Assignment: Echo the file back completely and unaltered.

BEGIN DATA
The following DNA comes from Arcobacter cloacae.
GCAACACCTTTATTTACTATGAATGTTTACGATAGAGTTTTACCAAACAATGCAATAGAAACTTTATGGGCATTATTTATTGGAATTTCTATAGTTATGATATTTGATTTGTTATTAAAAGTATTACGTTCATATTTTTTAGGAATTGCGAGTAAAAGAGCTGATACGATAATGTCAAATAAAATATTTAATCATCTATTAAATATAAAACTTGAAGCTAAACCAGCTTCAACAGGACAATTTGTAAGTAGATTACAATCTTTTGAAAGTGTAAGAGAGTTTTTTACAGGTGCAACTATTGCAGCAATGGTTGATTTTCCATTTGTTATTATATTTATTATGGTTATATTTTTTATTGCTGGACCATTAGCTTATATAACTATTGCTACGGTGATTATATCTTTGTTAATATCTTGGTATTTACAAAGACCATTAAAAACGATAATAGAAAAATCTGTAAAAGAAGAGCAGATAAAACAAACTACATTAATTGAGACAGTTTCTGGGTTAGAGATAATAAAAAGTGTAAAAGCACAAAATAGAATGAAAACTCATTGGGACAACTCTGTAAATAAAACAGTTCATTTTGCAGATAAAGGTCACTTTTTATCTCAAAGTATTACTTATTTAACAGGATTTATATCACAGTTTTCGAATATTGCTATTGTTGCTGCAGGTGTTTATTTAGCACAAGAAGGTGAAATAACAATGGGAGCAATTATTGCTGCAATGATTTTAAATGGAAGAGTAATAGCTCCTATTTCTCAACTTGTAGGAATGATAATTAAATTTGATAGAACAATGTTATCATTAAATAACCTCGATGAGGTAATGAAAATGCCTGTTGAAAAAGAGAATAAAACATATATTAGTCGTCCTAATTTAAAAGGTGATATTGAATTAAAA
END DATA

The following DNA comes from Arcobacter cloacae.
GCAACACCTTTATTTACTATGAATGTTTACGATAGAGTTTTACCAAACAATGCAATAGAAACTTTATGGGCATTATTTATTGGAATTTCTATAGTTATGATATTTGATTTGTTATTAAAAGTATTACGTTCATATTTTTTAGGAATTGCGAGTAAAAGAGCTGATACGATAATGTCAAATAAAATATTTAATCATCTATTAAATATAAAACTTGAAGCTAAACCAGCTTCAACAGGACAATTTGTAAGTAGATTACAATCTTTTGAAAGTGTAAGAGAGTTTTTTACAGGTGCAACTATTGCAGCAATGGTTGATTTTCCATTTGTTATTATATTTATTATGGTTATATTTTTTATTGCTGGACCATTAGCTTATATAACTATTGCTACGGTGATTATATCTTTGTTAATATCTTGGTATTTACAAAGACCATTAAAAACGATAATAGAAAAATCTGTAAAAGAAGAGCAGATAAAACAAACTACATTAATTGAGACAGTTTCTGGGTTAGAGATAATAAAAAGTGTAAAAGCACAAAATAGAATGAAAACTCATTGGGACAACTCTGTAAATAAAACAGTTCATTTTGCAGATAAAGGTCACTTTTTATCTCAAAGTATTACTTATTTAACAGGATTTATATCACAGTTTTCGAATATTGCTATTGTTGCTGCAGGTGTTTATTTAGCACAAGAAGGTGAAATAACAATGGGAGCAATTATTGCTGCAATGATTTTAAATGGAAGAGTAATAGCTCCTATTTCTCAACTTGTAGGAATGATAATTAAATTTGATAGAACAATGTTATCATTAAATAACCTCGATGAGGTAATGAAAATGCCTGTTGAAAAAGAGAATAAAACATATATTAGTCGTCCTAATTTAAAAGGTGATATTGAATTAAAA